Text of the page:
2010 Census: Take 1

filed under Facts and Figures, Resources, Uncategorized.

A Colorado business owner said to a holiday customer visiting from Connecticut, “Hey, I’ve always wondered.  Why is it that those little tiny states back there get so many votes in Congress while we out here in the west have such big states and such few votes?  It’s just not fair!”

The system is actually remarkably fair and the representation is about to change.

Population Growth and Change

Just before the end of the year, as mandated by the U.S. Constitution, the Census Bureau presented preliminary figures from the 2010 Census. The official population count of the United States as of April 1, 2010 was 308,745,538.  The rate of growth, 9.7% since 2000, is the second lowest in the last century.

Southern and western parts of the U.S. experienced the greatest growth. The South, already the most populous region, grew by 14.3%. The West grew by 13.8%.  In contrast, the Midwest grew by 3.9% and the Northeast by only 3.2%.  Some states in the Northeast actually lost population.

These shifts will determine political redistricting and Congressional representation. States like Arizona, Georgia, Texas and Nevada will gain seats while states like Illinois, Massachusetts and Michigan will lose them. This is because the nation’s founders, ever ahead of their time, devised a system by which each citizen (rather than each square mile!) is represented.

Check out the Census 2010 video about apportionment and how it works.  And consider this: after the first census in 1790, each Congressional district represented roughly 34,000 people. Today, there are 710,767 people of diverse backgrounds, beliefs and cultures per district.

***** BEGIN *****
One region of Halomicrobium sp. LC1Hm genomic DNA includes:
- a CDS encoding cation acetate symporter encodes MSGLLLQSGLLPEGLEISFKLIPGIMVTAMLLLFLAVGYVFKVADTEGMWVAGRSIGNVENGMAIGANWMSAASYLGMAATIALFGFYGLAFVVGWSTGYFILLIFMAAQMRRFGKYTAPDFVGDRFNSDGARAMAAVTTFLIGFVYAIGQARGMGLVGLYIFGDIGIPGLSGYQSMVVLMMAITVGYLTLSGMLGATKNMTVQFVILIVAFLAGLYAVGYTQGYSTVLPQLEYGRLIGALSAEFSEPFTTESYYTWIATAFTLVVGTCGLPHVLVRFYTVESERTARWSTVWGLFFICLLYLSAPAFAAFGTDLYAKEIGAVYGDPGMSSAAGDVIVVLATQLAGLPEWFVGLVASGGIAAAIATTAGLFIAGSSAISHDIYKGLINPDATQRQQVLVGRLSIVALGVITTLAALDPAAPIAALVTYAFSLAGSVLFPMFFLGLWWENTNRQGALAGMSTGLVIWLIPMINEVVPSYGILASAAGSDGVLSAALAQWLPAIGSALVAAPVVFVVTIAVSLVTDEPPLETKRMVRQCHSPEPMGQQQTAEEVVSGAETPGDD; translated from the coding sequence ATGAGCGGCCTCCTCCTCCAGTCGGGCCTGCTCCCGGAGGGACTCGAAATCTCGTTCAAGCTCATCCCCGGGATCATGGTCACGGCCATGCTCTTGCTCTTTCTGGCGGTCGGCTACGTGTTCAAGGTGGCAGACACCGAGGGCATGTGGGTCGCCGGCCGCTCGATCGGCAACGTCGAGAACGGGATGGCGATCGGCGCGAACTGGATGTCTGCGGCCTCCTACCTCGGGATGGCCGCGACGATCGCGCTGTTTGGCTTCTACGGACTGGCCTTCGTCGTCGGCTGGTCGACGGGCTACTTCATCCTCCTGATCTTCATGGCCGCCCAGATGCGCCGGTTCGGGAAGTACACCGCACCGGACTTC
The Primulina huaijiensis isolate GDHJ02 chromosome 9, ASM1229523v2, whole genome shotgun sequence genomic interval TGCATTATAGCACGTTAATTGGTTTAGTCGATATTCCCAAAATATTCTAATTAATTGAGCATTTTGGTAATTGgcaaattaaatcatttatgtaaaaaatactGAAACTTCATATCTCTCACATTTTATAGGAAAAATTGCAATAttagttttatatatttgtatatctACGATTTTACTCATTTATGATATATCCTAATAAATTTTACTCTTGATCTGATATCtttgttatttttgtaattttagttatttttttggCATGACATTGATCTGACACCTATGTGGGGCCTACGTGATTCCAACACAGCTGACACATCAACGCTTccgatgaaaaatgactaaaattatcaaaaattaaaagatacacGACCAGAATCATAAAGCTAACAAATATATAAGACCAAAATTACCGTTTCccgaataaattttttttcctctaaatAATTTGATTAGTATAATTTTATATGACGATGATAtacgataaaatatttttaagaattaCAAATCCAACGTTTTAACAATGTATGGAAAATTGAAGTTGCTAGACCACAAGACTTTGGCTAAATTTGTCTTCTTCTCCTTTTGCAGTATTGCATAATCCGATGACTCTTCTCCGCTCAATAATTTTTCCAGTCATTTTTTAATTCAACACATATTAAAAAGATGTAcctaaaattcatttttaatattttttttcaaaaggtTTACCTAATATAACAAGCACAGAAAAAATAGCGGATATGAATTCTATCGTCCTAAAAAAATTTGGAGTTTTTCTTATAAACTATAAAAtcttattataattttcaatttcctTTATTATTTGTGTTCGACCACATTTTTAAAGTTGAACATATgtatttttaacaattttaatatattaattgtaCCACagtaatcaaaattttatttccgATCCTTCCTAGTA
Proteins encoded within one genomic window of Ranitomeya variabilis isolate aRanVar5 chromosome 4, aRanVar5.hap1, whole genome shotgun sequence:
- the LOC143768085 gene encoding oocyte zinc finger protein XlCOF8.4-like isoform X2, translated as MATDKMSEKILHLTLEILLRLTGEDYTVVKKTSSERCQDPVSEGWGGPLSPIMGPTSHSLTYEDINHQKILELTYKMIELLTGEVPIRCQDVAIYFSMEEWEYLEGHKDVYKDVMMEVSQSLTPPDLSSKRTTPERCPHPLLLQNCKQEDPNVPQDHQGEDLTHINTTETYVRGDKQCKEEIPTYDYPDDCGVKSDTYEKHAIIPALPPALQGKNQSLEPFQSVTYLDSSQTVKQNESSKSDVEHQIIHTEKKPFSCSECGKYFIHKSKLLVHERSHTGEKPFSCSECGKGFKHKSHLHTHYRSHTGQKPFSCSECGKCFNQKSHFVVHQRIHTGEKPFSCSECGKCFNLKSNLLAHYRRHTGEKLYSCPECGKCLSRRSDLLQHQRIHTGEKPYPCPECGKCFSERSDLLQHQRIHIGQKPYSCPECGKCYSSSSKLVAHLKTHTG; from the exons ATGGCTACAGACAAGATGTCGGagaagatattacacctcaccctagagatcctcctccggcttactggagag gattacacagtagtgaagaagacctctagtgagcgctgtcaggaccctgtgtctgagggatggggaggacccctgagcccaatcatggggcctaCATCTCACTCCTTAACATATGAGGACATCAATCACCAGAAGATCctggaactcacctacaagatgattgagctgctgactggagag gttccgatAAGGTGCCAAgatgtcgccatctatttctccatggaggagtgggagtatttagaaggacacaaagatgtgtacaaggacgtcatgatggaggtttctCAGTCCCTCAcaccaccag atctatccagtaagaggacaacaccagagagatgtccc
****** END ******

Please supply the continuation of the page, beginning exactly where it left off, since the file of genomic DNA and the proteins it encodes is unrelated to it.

Information by state and by specific diversity dimensions such as race, gender, socioeconomic status, age, language and family structures are expected to be released in February and March.

Census data can help inform specific business strategies for marketing, customer service and talent attraction in coming years – for those who know how to use them.  They can also help anticipate political shifts affecting business environments – for those who understand the process.  The 2010 census results will also guide the distribution of more than $400 billion in annual federal aid.

And did you know…

The 2010 Census came in on time and $1.9 billion under budget.

Note to Business Owners

As the new Congress begins, we are reminded of what an awesome system of government was conceived and implemented by the founders of this nation.  That system of government, however, was premised on the notion of an educated populace.  To thrive and survive in the fluctuating economies of our times, knowledge of the system, how it works and how to participate is as important as any other business strategy.

For more on customized workplace education options, check out programs at Jody Alyn Consulting.

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